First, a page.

Author Archives: nutella

early morning portrait of an almost 3 year old*

Kitchen renovations are stressful, but they sure do produce a fantastic amount of boxes and packing material.

A curly haired boy takes a moment to enjoy some stickers in his box fort.

*Please forgive crappy cell phone photo.  The camera batteries are currently being used in the electric screwdriver.

Dental appointment report from the trenches

Our house will never be clean again.  At least, that how it feels in the midst of this kitchen renovation.

Curly did very well at the dentist today.  The hygienist was chipper and friendly and let him play with her “friends,” “Mr. Slurpee” and “The Water Gun”.  Surprisingly, he really liked “Mr Slurpee” the sucker tool and happily closed his mouth on it. I’ve always found it a little unsettling myself. He wasn’t a fan of laying back in the chair, so she kept him mostly upright.  The dentist wasn’t as great.  Very brusque, not warm, kept calling Curly by the wrong name.  And insisted that he lay all the way back, which resulted in some tears.  The counting of teeth and fluoride application were over quickly though, and we’ve got a clean bill of health and the news that braces will be in his future for sure (no surprise there).  Curly was thrilled to get a goodie bag, until he looked in it and saw there was only 1 sticker and assorted dental care items.  And honestly, why do dentists give out lollipops?  Especially when the kid has just had a fluoride treatment and can’t eat or drink for 30 minutes!

The lies we tell our children

Scene: Backyard BBQ on a lovely warm Spring Saturday.  People are standing around chatting with snacks and drinks.  There is a large bowl of bright orange puffed corn “cheese” snack on the table. Ima is indulging in this bad snack.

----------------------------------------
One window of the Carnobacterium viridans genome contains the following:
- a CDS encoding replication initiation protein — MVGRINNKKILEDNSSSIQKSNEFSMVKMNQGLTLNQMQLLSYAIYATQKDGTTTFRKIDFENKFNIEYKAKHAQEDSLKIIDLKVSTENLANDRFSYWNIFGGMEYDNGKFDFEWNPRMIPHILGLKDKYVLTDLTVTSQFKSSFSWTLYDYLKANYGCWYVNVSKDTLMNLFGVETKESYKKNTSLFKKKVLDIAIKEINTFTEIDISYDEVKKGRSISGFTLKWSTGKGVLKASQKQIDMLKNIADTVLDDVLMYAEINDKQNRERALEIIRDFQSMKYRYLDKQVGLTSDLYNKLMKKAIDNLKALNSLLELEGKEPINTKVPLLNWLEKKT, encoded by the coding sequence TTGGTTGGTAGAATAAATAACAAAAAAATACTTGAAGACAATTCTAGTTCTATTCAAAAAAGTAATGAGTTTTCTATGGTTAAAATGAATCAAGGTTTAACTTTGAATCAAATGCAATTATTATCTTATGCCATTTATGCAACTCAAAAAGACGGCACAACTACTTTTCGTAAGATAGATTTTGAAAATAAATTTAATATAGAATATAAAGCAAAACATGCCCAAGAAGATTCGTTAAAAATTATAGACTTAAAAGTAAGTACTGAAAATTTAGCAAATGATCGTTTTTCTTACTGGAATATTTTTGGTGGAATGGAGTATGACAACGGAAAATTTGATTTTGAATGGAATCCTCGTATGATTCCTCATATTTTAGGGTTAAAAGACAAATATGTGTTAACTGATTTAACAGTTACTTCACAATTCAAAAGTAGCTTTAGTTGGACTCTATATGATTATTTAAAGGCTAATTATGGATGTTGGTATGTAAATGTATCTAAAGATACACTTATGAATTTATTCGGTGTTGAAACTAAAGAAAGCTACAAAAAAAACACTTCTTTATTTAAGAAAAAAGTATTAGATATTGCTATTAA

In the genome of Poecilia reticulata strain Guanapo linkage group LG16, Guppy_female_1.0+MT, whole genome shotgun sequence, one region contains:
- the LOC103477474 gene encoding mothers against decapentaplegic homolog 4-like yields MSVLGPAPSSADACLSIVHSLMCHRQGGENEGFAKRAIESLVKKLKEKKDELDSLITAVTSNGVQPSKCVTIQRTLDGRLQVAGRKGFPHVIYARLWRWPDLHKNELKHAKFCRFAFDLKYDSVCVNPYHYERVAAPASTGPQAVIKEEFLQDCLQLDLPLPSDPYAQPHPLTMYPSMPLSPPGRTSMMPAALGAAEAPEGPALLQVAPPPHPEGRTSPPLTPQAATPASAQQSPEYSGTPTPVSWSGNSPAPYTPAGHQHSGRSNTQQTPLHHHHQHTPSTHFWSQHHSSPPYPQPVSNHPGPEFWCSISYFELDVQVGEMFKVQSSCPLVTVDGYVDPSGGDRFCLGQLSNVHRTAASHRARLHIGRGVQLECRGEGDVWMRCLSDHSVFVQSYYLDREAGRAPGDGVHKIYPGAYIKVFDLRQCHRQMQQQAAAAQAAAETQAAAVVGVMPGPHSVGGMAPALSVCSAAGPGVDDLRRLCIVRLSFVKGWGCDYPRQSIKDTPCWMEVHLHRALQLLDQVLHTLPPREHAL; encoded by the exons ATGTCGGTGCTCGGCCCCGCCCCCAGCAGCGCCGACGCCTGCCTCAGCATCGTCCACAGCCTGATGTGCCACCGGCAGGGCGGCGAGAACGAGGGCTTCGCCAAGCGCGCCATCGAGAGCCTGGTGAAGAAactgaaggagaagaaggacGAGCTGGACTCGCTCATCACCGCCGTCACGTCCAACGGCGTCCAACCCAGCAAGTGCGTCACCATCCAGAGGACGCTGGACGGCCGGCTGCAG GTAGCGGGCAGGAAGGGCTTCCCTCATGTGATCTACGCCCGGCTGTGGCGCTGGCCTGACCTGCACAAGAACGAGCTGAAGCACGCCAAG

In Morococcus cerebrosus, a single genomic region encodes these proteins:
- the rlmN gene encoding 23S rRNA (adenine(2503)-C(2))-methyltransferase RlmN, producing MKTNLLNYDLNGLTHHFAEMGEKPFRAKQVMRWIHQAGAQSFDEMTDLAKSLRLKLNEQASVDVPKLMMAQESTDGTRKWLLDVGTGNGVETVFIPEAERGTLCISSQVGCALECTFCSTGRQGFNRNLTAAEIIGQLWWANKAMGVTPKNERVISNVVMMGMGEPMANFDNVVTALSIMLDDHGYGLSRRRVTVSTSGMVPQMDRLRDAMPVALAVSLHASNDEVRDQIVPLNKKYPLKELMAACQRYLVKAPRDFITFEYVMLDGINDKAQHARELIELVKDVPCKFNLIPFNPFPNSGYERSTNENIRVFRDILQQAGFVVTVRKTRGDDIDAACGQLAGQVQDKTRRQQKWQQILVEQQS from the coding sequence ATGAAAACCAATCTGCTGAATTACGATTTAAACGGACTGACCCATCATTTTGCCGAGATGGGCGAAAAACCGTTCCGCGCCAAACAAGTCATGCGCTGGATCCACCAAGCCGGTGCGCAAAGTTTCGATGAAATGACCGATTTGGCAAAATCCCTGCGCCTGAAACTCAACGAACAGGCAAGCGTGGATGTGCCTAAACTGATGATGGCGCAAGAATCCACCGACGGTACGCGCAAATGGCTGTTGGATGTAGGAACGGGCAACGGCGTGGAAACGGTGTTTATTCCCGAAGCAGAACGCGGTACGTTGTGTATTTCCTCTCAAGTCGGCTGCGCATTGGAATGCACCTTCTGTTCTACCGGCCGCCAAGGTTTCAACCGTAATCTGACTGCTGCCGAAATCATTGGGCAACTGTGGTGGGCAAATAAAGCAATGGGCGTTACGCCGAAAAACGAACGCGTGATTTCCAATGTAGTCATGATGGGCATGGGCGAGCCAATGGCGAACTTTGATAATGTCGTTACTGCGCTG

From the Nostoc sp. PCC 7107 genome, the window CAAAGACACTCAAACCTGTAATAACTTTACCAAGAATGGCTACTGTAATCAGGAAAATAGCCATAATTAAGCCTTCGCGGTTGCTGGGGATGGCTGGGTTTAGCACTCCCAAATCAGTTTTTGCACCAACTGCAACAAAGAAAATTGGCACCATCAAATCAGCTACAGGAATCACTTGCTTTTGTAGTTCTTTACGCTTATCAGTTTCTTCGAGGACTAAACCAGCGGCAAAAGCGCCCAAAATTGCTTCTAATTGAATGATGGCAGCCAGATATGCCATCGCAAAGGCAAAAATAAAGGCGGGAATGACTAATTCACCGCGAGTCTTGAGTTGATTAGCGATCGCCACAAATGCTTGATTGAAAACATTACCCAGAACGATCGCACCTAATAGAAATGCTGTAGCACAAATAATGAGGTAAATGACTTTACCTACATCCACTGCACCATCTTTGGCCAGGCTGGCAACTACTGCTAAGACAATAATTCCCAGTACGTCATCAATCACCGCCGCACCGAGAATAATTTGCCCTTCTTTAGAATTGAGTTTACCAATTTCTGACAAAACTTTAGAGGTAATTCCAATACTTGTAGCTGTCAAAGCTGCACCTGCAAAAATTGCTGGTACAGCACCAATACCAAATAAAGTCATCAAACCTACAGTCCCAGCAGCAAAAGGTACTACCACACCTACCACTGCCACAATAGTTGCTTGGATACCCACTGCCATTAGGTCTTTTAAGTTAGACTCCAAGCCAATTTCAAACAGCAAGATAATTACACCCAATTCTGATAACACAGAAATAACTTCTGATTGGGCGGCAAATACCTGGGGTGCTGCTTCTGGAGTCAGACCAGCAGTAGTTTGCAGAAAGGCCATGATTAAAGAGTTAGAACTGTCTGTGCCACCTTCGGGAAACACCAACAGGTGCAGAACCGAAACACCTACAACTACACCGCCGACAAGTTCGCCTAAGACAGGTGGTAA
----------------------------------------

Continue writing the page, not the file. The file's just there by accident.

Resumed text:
Curly, eyeing the bowl curiously: “Ima, what’s that?”

Ima, thinking fast: “They’re worms.”

Curly: “WORMS??”

Ima, crunching and licking the orange powder from her fingers: “Yes, crispy fried worms.  Do you want one?”

Curly: “NO, eww.”

I’m betting when he figures out they’re not actually worms, he’s going to be pretty mad.  But maybe he’ll still never want to eat them.

Cookie time

As many of you know, I’m a baker and a crafter and this weekend, I got to share both passions with Curly. About a year ago, I bought a little over a yard of a fantastic banana printed cotton remnant. Crafty people will understand what I mean when I say I just couldn’t pass it up.  I finally decided to make 2 toddler sized aprons with it (one for Curly and one for a friend).  I backed it with some royal blue cotton that I had in my stash.

I had mostly finished the project up on Thursday in anticipation of a trip out of town this past weekend to visit the family of the other little boy.  When that trip had to be canceled last minute, I told Curly that we could bake cookies together instead. He kept pointing to the little apron hanging on the back of his chair and saying “You made that?”  I gave him my Cookies for Kids Cancer cookbook and told him he could pick out any recipe he wanted.  Much to our surprise, he picked out the classic NYC bakery staple, Black and White cookies, which to our knowledge he’s never had before.  I guess the picture was compelling.